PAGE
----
I have long cautioned readers to avoid the pharmaceutical trap when battling chronic pain and illness. After all, long-term use of medication can be a very slippery slope. Once on pills, it is difficult to get off. Worse yet, the drug effects on mind and body can be dire, often exceeding the toll taken by the pain or illness itself.
Many people absolutely require medications in order to survive and maintain their health. These people are not the subject of this essay. Instead, this topical editorial addresses people who do not absolutely need pharmaceutical products to survive, yet continue taking them, year over year, until something terrible happens to their health.
In my decades of work in patient advocacy, I have often spoken out publicly about the dangers of prescription and even OTC drugs, particularly when used by health-compromised people for an extended duration. Much of my work has helped facilitate changes to our present drug-crazed culture, with doctors paying more attention now than ever before to the effects of pharmacy products on the lives of their patients.
However, times have not changed nearly enough and more people than ever before take a multitude of drugs on a daily basis. In fact, the pharmaceutical industry has never been more successful than it is today. When I meet a client who is not taking some form of drug, I am shocked and trust me, this has only happened in about one half of one percent (0.5%) of my client base in the last 8 years time.
Everyone needs medications from time to time. We get sick and need antibiotics. We get a terrible headache and take some analgesic pills. We get an upset gastrointestinal tract and require some soothing medicine. These uses are fine, as long as the substances are used responsibly, correctly and for limited duration.
However, so many people are on drugs for a wide range of conditions, including extremely minor health issues that can often be managed effectually without any pharmaceutical intervention at all. Many people take drugs to manage the effects of other drugs, combining into a cocktail of chemistry that is all very foreign for our bodies.
When it comes to most of my clients, the drugs taken are strong and designed to relieve intractable pain. These substances feature horrific side effects and hold tremendous risk for health complications. Patients require relief and take these pills because they are not given other options. Ironically, one of the main goals expressed to me by at least 65% of my client base is the reduction in the need for pain medication in their lives. It pains me when I talk to these clients about their past therapy choices and most say they did not even know that other pain management options existed. They were simply given prescription scripts by their doctors, told to fill them, take them and call for a follow-up appointment in 3 months time. This is not medical care. This is a brush-off: A very profitable brush-off.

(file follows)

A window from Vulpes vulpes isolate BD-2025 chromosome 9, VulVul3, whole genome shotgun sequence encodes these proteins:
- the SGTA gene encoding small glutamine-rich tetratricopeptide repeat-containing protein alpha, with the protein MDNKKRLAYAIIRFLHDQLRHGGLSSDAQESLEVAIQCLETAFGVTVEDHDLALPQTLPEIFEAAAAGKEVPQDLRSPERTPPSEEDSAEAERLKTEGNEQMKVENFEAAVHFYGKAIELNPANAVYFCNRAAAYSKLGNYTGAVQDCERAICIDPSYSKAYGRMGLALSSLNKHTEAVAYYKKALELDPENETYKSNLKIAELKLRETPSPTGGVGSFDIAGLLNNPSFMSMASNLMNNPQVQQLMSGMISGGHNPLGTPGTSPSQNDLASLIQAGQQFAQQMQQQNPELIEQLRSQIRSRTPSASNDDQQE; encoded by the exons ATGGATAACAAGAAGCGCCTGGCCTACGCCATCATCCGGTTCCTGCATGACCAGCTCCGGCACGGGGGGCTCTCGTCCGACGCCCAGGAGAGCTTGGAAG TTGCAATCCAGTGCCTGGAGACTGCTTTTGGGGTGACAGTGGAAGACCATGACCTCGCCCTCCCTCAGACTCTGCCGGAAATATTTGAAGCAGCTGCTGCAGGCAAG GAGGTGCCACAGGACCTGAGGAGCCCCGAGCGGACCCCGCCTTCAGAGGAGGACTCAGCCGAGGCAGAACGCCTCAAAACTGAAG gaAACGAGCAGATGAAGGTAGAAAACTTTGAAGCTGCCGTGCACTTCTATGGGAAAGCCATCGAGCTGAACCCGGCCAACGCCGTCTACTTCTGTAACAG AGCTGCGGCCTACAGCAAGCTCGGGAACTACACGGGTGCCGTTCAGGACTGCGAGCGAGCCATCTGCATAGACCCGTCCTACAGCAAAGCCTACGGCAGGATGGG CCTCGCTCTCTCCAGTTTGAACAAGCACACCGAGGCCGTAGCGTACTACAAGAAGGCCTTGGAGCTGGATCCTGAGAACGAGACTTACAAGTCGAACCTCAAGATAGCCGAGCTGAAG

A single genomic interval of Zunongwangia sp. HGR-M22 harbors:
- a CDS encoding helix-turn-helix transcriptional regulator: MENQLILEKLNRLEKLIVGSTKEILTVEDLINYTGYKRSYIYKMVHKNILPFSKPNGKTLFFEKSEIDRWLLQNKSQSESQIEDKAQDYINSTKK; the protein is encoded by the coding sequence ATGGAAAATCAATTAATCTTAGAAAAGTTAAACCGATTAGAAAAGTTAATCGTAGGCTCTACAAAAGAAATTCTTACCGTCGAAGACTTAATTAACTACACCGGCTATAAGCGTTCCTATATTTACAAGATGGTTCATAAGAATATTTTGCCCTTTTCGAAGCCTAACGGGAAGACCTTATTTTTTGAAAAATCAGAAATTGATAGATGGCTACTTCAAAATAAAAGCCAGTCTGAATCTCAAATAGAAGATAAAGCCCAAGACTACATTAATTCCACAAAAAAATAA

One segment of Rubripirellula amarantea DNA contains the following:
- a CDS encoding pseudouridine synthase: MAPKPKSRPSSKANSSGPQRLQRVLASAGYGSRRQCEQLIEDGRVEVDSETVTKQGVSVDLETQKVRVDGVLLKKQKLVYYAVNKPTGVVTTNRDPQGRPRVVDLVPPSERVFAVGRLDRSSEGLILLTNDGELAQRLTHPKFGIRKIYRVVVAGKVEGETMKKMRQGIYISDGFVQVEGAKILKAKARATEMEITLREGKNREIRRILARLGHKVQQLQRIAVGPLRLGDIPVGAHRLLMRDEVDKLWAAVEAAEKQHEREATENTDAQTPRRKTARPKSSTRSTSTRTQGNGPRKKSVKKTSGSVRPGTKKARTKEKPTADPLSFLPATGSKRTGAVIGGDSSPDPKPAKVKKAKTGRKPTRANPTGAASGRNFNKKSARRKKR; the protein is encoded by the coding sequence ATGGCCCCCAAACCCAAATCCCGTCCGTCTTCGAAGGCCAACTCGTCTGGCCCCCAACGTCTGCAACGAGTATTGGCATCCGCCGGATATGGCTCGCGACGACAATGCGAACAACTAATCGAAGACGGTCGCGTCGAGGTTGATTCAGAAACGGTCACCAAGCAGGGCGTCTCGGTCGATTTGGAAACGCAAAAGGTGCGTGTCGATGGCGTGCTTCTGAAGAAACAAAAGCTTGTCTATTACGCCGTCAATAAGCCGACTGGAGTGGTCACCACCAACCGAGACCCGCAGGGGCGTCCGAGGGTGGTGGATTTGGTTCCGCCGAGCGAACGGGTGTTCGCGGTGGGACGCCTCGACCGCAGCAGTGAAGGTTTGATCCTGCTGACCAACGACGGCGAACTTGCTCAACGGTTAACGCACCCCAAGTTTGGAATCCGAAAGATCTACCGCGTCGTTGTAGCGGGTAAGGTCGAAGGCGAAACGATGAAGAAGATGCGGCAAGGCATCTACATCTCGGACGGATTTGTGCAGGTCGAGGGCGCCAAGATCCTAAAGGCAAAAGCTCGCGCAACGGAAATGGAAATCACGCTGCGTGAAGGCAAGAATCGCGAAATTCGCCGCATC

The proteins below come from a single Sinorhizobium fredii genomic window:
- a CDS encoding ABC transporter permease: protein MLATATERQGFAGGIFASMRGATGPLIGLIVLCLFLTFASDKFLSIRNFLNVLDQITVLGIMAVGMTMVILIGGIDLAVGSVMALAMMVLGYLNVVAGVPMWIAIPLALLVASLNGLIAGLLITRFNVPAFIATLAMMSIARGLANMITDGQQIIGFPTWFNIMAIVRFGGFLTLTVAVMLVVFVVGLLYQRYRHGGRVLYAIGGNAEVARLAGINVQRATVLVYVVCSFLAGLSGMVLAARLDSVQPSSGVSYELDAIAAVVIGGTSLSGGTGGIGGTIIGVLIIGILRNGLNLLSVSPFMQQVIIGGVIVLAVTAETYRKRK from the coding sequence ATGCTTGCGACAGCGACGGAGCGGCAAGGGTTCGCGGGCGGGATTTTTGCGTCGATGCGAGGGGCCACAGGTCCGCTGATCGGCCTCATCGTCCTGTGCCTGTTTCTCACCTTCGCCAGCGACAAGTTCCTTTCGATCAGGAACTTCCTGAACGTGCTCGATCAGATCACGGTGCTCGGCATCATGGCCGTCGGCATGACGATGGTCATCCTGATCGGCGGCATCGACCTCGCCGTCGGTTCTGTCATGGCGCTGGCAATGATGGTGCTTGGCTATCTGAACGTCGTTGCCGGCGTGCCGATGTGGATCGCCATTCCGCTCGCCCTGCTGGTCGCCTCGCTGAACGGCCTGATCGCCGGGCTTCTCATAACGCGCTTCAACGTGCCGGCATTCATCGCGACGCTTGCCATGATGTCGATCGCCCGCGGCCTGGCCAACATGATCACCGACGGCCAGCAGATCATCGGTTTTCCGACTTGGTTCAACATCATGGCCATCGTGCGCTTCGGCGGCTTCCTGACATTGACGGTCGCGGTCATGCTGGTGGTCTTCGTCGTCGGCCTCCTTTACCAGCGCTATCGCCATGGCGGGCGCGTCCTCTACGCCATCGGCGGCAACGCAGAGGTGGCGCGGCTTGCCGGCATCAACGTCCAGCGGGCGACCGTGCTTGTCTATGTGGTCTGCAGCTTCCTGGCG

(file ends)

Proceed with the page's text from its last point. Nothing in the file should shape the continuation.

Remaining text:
It shocks me that so many people are so passive when it comes to their health and wellness. Changing this passivity is one of the main goals that many people initiate and embrace as part of their pain coaching program.
Now, let’s take a break for a moment and let me remind readers that I am a coach. It is not my job, or my place, to make judgments on my clients or to make decisions for them. However, it is my job to be certain that they are on the right path, so I make sure that each client receives a proper education in advocating for themselves in the medical arena. When a client approaches me about learning less damaging ways to manage pain, I am thrilled and gladly provide them with lots of ideas for independent research. However, if people are happy with drug therapies and fully understand and accept the risks, then that works fine for me, as well.
My intent with this essay is not to tell people not to take drugs for pain. I know all too well the horror of chronic pain and its multitude of sufferings. I live it each and every day and have done so for decades already. I choose not to take drugs for my pain, but I understand that it is a personal decision which will not be embraced by all. I am not trying to push any holistic, alternative agenda. I am just trying to ensure that my clients are informed that they have options and help them to discover these options, if and when they express an interest in such a path towards less dependency on pharmaceutical interventions.
Sometimes, all it takes is the mere mention that a client can still feel better without drugs in order to get them well underway on a healthier life. All these people need is a spark; an idea; a paradigm shift that they can not only survive, but also prosper without the awful effects and consequences of drug therapies.
In summary, I stress that I am not condemning drugs or their use by anyone who is legally provided these substances by their doctor. I am slightly condemning many doctors who do not take the time to adequately explain the very real risks of these substances to their patients, particularly when used in combinations, over time. I am damning those doctors who could care less and simply prescribe dangerous pills for the sake of profit and financial incentives, despite abundant knowledge of the hazards associated with these little doses of death.
If you are seeking constructive ways to feel better, despite pain or illness, and want to reduce your need for pharmaceutical pain management, I will surely do everything possible to help you to fulfill this self-initiated goal during our coaching work together. In fact, the journey will please me as much as it will you.